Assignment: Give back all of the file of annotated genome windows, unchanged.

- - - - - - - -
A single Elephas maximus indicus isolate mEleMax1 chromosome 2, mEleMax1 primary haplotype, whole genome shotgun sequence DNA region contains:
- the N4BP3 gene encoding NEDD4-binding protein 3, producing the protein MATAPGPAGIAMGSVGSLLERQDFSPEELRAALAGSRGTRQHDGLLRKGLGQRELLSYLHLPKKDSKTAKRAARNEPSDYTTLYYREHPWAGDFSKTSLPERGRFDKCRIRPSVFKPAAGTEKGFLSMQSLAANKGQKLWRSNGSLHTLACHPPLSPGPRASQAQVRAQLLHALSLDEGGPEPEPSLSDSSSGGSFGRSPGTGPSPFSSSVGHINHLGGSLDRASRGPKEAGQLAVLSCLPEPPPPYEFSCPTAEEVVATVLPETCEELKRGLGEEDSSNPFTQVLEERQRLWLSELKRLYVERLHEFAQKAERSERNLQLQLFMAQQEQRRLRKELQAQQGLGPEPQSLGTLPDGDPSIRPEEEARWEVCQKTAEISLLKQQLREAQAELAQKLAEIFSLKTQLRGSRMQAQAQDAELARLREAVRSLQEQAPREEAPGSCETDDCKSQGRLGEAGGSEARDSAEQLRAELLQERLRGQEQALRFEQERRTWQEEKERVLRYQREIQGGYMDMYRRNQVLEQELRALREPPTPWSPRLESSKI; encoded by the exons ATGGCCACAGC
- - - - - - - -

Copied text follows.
A single Elephas maximus indicus isolate mEleMax1 chromosome 2, mEleMax1 primary haplotype, whole genome shotgun sequence DNA region contains:
- the N4BP3 gene encoding NEDD4-binding protein 3, producing the protein MATAPGPAGIAMGSVGSLLERQDFSPEELRAALAGSRGTRQHDGLLRKGLGQRELLSYLHLPKKDSKTAKRAARNEPSDYTTLYYREHPWAGDFSKTSLPERGRFDKCRIRPSVFKPAAGTEKGFLSMQSLAANKGQKLWRSNGSLHTLACHPPLSPGPRASQAQVRAQLLHALSLDEGGPEPEPSLSDSSSGGSFGRSPGTGPSPFSSSVGHINHLGGSLDRASRGPKEAGQLAVLSCLPEPPPPYEFSCPTAEEVVATVLPETCEELKRGLGEEDSSNPFTQVLEERQRLWLSELKRLYVERLHEFAQKAERSERNLQLQLFMAQQEQRRLRKELQAQQGLGPEPQSLGTLPDGDPSIRPEEEARWEVCQKTAEISLLKQQLREAQAELAQKLAEIFSLKTQLRGSRMQAQAQDAELARLREAVRSLQEQAPREEAPGSCETDDCKSQGRLGEAGGSEARDSAEQLRAELLQERLRGQEQALRFEQERRTWQEEKERVLRYQREIQGGYMDMYRRNQVLEQELRALREPPTPWSPRLESSKI; encoded by the exons ATGGCCACAGC